The Defining Properties of Web 3.0
Web 3.0 is enticing because of the new and unheard-of features that are calibrated within the existing ecosystem of Web 2.0. Web 3.0 has the power to alter internet usage tremendously. Automated routine tasks, scheduling reminders, AI-based search, etc. will become more commonplace with Web 3.0. With the advent of Web 3.0, the digital experience of users is enhanced greatly while also providing security for web apps.
3D graphics come in to create endless possibilities of how content can be viewed. Semantic metadata further enables information connectivity such that all available information is accessible to everyone on one common network based on user behavior. This transcends the idea of a simple website and creates a whole new web of its own. And since all data is made accessible to multiple smart applications, Web 3.0 will enable services to be used everywhere, thus propagating its ubiquity.
Why is Web 3.0 the ‘real internet revolution’?
Web 3.0 is here to completely change the game, across industries. Take the health industry, for example, that has been established on Web 2.0. What if there is a way to digitize existing and automate all incoming data to reduce workload and save precious time? Web 3.0 makes this possible because it establishes itself as a ‘find engine’ rather than a ‘search engine’.
Using semantic relations, knowledge discovery will further become easier and lead to a higher capacity for creating more knowledge, while also making it accessible to more users or even industries.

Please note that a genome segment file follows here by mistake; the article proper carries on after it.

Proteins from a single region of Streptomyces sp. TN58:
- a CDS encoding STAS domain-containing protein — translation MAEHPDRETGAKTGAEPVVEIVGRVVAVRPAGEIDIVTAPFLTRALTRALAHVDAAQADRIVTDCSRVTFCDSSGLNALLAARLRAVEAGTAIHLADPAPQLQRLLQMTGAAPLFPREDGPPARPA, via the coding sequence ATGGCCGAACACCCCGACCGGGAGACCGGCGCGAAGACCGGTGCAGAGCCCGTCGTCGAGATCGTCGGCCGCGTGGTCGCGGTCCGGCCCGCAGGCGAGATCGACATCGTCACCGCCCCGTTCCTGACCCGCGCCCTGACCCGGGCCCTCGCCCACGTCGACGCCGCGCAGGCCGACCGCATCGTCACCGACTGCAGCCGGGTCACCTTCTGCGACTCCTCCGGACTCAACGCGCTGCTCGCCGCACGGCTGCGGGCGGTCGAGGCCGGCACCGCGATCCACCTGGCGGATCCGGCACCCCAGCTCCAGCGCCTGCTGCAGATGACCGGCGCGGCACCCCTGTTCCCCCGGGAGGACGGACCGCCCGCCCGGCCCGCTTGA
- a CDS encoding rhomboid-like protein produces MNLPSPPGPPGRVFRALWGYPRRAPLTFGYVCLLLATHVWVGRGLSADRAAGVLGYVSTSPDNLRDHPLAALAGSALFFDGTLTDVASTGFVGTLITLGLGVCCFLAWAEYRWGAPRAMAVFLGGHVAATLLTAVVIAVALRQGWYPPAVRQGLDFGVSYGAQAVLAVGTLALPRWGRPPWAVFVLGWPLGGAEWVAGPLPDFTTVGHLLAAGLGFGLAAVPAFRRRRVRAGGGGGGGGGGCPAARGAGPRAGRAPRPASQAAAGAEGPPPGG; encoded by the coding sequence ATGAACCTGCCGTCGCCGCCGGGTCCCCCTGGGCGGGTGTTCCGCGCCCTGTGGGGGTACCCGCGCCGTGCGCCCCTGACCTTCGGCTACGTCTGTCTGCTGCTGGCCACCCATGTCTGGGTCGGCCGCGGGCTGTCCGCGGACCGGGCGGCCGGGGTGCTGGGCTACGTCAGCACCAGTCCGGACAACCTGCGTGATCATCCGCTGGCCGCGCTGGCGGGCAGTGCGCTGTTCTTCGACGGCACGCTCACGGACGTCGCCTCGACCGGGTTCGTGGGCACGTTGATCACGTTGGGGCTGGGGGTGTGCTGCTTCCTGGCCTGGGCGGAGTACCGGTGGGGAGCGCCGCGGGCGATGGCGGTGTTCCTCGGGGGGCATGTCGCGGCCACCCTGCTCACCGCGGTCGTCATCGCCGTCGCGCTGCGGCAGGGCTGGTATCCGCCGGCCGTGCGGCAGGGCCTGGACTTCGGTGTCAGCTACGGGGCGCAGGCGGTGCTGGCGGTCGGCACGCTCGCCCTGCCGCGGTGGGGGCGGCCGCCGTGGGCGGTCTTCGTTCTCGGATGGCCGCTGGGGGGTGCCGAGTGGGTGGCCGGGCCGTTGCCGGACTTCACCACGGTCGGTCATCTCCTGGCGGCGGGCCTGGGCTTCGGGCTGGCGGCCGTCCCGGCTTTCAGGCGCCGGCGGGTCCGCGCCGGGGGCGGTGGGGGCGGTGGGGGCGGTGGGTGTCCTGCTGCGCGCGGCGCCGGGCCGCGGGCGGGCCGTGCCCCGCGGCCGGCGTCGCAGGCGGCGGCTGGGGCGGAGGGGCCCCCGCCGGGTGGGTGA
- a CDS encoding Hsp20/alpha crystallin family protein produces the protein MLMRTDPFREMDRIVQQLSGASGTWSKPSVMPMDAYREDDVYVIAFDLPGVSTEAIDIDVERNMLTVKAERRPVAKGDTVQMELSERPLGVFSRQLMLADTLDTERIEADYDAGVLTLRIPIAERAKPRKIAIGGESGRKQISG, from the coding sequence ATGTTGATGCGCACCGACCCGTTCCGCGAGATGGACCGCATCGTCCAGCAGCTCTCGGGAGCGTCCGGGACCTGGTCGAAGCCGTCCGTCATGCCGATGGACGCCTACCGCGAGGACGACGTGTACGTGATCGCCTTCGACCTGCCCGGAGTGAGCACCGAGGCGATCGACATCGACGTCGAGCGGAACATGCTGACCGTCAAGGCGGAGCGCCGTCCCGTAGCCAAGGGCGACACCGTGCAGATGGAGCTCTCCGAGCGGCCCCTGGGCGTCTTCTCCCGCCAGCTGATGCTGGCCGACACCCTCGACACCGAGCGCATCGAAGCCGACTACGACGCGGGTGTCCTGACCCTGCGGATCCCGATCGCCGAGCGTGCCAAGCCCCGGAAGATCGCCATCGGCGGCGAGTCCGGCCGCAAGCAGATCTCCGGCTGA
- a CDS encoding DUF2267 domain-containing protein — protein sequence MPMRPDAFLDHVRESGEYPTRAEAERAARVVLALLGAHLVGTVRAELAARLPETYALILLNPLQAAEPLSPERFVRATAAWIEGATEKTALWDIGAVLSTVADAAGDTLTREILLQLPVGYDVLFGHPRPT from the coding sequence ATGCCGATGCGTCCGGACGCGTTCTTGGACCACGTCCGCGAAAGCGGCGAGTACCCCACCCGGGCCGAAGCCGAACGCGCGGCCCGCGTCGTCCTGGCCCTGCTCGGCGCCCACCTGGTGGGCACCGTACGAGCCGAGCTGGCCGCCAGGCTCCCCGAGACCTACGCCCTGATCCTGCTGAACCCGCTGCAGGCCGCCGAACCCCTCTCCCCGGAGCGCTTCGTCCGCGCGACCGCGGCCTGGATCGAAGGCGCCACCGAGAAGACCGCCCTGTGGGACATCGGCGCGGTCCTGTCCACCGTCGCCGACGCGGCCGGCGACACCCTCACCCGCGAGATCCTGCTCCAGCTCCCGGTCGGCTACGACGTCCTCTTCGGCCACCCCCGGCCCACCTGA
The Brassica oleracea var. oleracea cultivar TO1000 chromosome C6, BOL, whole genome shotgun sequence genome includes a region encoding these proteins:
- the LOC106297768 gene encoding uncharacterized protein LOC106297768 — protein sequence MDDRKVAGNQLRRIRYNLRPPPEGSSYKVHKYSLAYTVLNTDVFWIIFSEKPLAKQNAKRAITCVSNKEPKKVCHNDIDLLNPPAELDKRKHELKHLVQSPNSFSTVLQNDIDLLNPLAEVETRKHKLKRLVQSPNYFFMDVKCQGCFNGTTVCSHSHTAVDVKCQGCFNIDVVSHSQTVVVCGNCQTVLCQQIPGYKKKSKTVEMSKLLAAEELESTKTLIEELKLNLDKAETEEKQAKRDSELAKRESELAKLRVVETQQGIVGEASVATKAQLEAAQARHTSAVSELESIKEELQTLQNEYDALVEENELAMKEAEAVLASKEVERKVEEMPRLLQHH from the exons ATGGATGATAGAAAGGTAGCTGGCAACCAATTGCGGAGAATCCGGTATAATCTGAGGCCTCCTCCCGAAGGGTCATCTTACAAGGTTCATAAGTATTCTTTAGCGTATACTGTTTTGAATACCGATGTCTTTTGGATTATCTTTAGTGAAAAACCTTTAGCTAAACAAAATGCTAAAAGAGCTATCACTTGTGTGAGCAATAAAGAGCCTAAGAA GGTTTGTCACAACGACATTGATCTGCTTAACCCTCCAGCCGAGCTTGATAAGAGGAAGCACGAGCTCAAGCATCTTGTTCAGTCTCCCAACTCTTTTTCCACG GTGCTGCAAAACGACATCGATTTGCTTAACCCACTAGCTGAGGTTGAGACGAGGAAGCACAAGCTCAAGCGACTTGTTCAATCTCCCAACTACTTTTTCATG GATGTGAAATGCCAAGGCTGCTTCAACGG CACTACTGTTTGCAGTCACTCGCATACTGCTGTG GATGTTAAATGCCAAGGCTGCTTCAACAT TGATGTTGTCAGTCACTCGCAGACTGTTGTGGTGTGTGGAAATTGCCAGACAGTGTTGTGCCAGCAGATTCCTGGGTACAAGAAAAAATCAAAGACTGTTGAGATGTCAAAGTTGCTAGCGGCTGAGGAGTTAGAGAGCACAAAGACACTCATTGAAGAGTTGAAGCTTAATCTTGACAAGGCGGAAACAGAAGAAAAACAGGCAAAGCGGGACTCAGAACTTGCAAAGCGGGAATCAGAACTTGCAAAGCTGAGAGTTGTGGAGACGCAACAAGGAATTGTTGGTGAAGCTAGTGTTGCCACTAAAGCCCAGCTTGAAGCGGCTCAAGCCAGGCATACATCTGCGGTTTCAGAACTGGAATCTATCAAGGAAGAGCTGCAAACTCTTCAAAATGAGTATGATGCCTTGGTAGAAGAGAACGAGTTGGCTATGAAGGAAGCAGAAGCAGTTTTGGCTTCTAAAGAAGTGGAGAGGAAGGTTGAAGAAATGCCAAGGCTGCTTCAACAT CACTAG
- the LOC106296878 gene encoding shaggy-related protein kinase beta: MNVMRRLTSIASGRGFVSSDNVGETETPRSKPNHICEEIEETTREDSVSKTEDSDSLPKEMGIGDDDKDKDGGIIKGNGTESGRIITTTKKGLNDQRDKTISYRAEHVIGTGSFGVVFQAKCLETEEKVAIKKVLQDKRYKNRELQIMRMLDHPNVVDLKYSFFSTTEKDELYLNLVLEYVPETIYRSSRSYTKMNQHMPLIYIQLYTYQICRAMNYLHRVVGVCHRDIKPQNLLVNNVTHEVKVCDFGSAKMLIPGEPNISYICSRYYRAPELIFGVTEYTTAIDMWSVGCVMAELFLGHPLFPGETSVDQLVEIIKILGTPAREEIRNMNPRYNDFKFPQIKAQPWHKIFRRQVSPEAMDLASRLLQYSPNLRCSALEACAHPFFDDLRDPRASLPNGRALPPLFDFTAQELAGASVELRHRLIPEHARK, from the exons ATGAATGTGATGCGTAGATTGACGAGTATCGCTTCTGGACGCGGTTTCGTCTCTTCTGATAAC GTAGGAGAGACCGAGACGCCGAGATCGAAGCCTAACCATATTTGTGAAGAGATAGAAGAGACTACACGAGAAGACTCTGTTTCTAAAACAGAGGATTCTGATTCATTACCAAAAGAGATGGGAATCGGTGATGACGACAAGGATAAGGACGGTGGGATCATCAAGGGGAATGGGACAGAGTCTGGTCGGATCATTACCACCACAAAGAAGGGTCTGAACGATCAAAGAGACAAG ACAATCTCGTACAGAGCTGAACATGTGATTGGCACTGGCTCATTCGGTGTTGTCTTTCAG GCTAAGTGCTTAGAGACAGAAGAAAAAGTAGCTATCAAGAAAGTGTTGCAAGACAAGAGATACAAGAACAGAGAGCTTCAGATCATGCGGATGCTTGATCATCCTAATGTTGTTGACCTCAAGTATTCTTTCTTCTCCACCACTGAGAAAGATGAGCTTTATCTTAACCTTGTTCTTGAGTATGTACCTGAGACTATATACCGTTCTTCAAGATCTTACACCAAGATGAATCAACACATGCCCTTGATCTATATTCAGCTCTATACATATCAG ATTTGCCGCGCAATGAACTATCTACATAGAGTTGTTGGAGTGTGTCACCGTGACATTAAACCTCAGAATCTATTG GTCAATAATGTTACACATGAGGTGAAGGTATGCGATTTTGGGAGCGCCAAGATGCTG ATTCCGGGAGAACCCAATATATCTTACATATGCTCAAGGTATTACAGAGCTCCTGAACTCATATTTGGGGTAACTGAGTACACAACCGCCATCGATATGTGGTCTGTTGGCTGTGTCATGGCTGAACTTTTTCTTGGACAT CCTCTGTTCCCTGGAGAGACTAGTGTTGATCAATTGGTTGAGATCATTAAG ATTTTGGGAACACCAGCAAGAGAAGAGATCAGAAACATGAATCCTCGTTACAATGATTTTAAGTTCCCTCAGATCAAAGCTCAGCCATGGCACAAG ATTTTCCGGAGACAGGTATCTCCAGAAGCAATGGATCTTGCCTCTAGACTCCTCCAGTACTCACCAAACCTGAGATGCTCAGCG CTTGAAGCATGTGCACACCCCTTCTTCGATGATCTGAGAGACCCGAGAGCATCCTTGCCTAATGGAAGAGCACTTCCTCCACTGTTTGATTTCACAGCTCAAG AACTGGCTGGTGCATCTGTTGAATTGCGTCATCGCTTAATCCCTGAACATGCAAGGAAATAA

Treating patients based on their histories and genetic profiles can become simpler and faster. With a system that can offer instant go-to measures based on new admissions, medical professionals can depend on Web 3,0 based smart applications to proceed with a new case. The same applies to medications and tests that are to be prescribed. In the future, we will have a system where a doctor-patient interaction will involve automated steps which can improve latency and reduce costs.
The capabilities of Web 3.0 are still unknown because of the sheer weight of possibilities that is yet to be explored. What we can get excited about is that the semantic web is only going to get bigger and better and can be scaled across industries of all sizes. Hence, it is safe to say that Web 3.0 is the ‘real internet revolution’ that many are awaiting with much impatience.
As we move to a more centralized internet, with augmented reality (AR) and artificial intelligence (AI) playing key roles in defining our use-case scenarios, we can expect a new wave of the global internet revolution. What Web 3.0 brings to the table is that it offers developers much-needed room for innovation. On the other hand, users can expect better digital experiences and a more enhanced and refined internet altogether. If done right, Web 3.0 can be the key to solving many problems that can put an end to red tape, save time, increase productivity, and all this at a marginal cost. We can look forward to a smarter version of the internet, because, believe it or not, it is here to stay.